Mumbai: As the Indian Film Festival of Los Angeles (IFFLA) turns 14 this year, filmmakers including Anurag Kashyap, Nandita Das and Sudhir Mishra have lauded the fest for putting Indian independent cinema on the global map, and for bridging the gap between Hollywood and the Indian entertainment industry.
Since its inception in 2003, IFFLA has spotted numerous talented indie filmmakers through their critically acclaimed films much before the rest of the world discovered them.
(Also Read: Multiple-city Oscar Film Festival from February 19)
Notable films showcased at IFFLA include Kashyap’s “Black Friday”, Nishikant Kamat’s “Dombivli Fast”, Vishal Bhardwaj’s “Maqbool”, and several career-defining short films including Ritesh Batra’s “Gareeb Nawaz’s Taxi”, Raam Reddy’s “Ika”, Neeraj Ghaywan’s “Shor”, Umesh Kulkarni’s “Girni”, and Shlok Sharma’s “Tubelight Ka Chand” to name a few.
Kashyap credits the film fest for giving him global acclaim, and a new lease of life in showbiz.
“Getting the film noticed helped me a lot to gain credibility back home in India. IFFLA gave me a new lease of life. I see it growing from strength to strength because of their selection of the films,” Kashyap added.
Sriram Raghavan, who made waves with his last vengeance drama “Badlapur”, said: “IFFLA makes sure that days are packed, you watch movies, then there are programmes, there are a lot of interactions with all kind of professionals from the field. This facilitates a lot of filmmakers like me… Like ‘Johnny Gaddaar’ was a small film but I got to meet a lot of people from various American companies.”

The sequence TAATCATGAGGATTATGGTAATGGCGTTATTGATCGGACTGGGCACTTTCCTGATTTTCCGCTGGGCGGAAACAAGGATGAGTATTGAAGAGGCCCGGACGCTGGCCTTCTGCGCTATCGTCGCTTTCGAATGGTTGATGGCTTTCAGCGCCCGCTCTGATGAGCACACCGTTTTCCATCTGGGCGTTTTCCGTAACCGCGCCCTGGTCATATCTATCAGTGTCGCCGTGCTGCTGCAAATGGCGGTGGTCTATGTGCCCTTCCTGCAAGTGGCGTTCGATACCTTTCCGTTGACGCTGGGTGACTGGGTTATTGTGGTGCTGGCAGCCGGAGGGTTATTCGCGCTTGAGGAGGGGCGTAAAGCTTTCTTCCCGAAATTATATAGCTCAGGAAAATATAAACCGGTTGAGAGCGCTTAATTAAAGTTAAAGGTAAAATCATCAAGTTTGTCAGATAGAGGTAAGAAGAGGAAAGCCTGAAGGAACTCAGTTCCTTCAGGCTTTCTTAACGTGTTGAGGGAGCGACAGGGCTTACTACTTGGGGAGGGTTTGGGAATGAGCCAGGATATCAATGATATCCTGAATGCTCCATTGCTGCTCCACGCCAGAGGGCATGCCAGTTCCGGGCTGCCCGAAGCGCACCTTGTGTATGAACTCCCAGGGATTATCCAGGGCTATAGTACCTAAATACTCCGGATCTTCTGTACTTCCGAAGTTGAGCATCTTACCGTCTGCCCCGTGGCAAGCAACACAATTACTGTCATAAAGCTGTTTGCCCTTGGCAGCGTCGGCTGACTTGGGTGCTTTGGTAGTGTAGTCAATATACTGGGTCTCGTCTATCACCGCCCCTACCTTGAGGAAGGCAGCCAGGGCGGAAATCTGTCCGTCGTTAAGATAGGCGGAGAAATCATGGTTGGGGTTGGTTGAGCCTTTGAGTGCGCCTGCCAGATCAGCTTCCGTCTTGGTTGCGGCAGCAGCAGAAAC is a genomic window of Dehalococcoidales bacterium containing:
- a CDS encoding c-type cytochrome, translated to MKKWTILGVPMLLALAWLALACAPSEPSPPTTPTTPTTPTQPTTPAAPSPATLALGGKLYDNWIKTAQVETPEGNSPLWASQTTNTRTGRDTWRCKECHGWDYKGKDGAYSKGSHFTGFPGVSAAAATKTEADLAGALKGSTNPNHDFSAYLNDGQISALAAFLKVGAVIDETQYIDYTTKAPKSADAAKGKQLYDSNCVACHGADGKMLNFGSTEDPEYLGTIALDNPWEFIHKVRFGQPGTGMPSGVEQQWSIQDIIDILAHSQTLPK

“It’s a wonderful week you spend there; you come back with whole lot treasure of memories with people you know and things that have happened,” he added.
Ghaywan, who took the foreign audience by storm with his film “Masaan”, shares that the film gala is special to him as his first film “Shor” was screened there.
Critically-acclaimed actress and filmmaker Nandita Das said that every time it’s a “new audience” at IFFLA, which gives rise to diversity.
“I first went to IFFLA with ‘Provoked’. But my real experience with IFFLA was when I went for ‘Firaaq’, Every time it’s a new audience. The festival has a very interesting mix crowd of Indian diaspora but also lot of mainstream Americans, people who are interested in independent films. It’s a very casual, intimate, yet a fast growing festival. It’s Indian yet a global fest,” she added.
This year, the festival will screen approximately 30 films from or about India (features, documentaries and short films including animation).
The full line-up of films along with the opening and closing red carpet galas will be announced by the first week of March. The fest will be held from April 6-10 at ArcLight Hollywood in Los Angeles, California, read a statement.
Mishra asserted that “every filmmaker wants to reach out to that kind of audience. IFFLA definitely provides a big service to the cause of Indian cinema.”
Celebrities like Naseeruddin Shah, Deepti Naval, Ismail Merchant, Mira Nair, Deepa Mehta, Anil Kapoor, Abhay Deol and several other luminaries have graced the festival over the years.